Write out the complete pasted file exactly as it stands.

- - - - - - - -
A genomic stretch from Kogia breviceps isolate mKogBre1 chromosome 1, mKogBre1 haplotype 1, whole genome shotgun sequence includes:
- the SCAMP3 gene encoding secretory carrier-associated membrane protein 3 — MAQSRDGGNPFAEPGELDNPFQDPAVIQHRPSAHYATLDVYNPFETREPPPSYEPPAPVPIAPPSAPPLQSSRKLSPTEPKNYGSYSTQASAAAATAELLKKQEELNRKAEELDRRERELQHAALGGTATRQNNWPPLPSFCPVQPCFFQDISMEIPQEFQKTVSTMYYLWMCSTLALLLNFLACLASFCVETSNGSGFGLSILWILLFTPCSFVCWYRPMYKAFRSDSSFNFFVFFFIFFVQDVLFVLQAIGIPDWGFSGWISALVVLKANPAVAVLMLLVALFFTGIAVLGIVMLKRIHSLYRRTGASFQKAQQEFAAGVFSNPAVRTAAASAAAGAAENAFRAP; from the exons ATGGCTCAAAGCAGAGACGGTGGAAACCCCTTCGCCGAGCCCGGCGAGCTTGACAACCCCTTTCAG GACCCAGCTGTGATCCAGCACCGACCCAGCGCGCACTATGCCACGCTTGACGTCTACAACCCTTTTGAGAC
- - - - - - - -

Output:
A genomic stretch from Kogia breviceps isolate mKogBre1 chromosome 1, mKogBre1 haplotype 1, whole genome shotgun sequence includes:
- the SCAMP3 gene encoding secretory carrier-associated membrane protein 3 — MAQSRDGGNPFAEPGELDNPFQDPAVIQHRPSAHYATLDVYNPFETREPPPSYEPPAPVPIAPPSAPPLQSSRKLSPTEPKNYGSYSTQASAAAATAELLKKQEELNRKAEELDRRERELQHAALGGTATRQNNWPPLPSFCPVQPCFFQDISMEIPQEFQKTVSTMYYLWMCSTLALLLNFLACLASFCVETSNGSGFGLSILWILLFTPCSFVCWYRPMYKAFRSDSSFNFFVFFFIFFVQDVLFVLQAIGIPDWGFSGWISALVVLKANPAVAVLMLLVALFFTGIAVLGIVMLKRIHSLYRRTGASFQKAQQEFAAGVFSNPAVRTAAASAAAGAAENAFRAP; from the exons ATGGCTCAAAGCAGAGACGGTGGAAACCCCTTCGCCGAGCCCGGCGAGCTTGACAACCCCTTTCAG GACCCAGCTGTGATCCAGCACCGACCCAGCGCGCACTATGCCACGCTTGACGTCTACAACCCTTTTGAGAC